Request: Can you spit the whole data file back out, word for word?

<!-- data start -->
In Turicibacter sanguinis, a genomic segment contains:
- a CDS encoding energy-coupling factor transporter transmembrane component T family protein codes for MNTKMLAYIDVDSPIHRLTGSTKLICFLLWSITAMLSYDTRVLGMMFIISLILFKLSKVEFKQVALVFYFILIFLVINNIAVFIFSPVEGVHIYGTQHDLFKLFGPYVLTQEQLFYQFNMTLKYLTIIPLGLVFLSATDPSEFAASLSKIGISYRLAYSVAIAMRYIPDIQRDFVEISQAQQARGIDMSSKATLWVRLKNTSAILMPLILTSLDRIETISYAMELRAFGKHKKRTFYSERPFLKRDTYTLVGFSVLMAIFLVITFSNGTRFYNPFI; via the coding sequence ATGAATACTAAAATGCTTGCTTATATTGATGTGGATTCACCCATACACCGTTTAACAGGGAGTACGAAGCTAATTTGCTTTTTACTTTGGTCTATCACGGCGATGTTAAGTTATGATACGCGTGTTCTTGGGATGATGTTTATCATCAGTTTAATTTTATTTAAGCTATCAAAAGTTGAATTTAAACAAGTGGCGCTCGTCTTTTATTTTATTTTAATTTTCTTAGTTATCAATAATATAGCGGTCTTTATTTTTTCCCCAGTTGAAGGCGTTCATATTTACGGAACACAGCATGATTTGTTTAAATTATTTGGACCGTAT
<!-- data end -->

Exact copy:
In Turicibacter sanguinis, a genomic segment contains:
- a CDS encoding energy-coupling factor transporter transmembrane component T family protein codes for MNTKMLAYIDVDSPIHRLTGSTKLICFLLWSITAMLSYDTRVLGMMFIISLILFKLSKVEFKQVALVFYFILIFLVINNIAVFIFSPVEGVHIYGTQHDLFKLFGPYVLTQEQLFYQFNMTLKYLTIIPLGLVFLSATDPSEFAASLSKIGISYRLAYSVAIAMRYIPDIQRDFVEISQAQQARGIDMSSKATLWVRLKNTSAILMPLILTSLDRIETISYAMELRAFGKHKKRTFYSERPFLKRDTYTLVGFSVLMAIFLVITFSNGTRFYNPFI; via the coding sequence ATGAATACTAAAATGCTTGCTTATATTGATGTGGATTCACCCATACACCGTTTAACAGGGAGTACGAAGCTAATTTGCTTTTTACTTTGGTCTATCACGGCGATGTTAAGTTATGATACGCGTGTTCTTGGGATGATGTTTATCATCAGTTTAATTTTATTTAAGCTATCAAAAGTTGAATTTAAACAAGTGGCGCTCGTCTTTTATTTTATTTTAATTTTCTTAGTTATCAATAATATAGCGGTCTTTATTTTTTCCCCAGTTGAAGGCGTTCATATTTACGGAACACAGCATGATTTGTTTAAATTATTTGGACCGTAT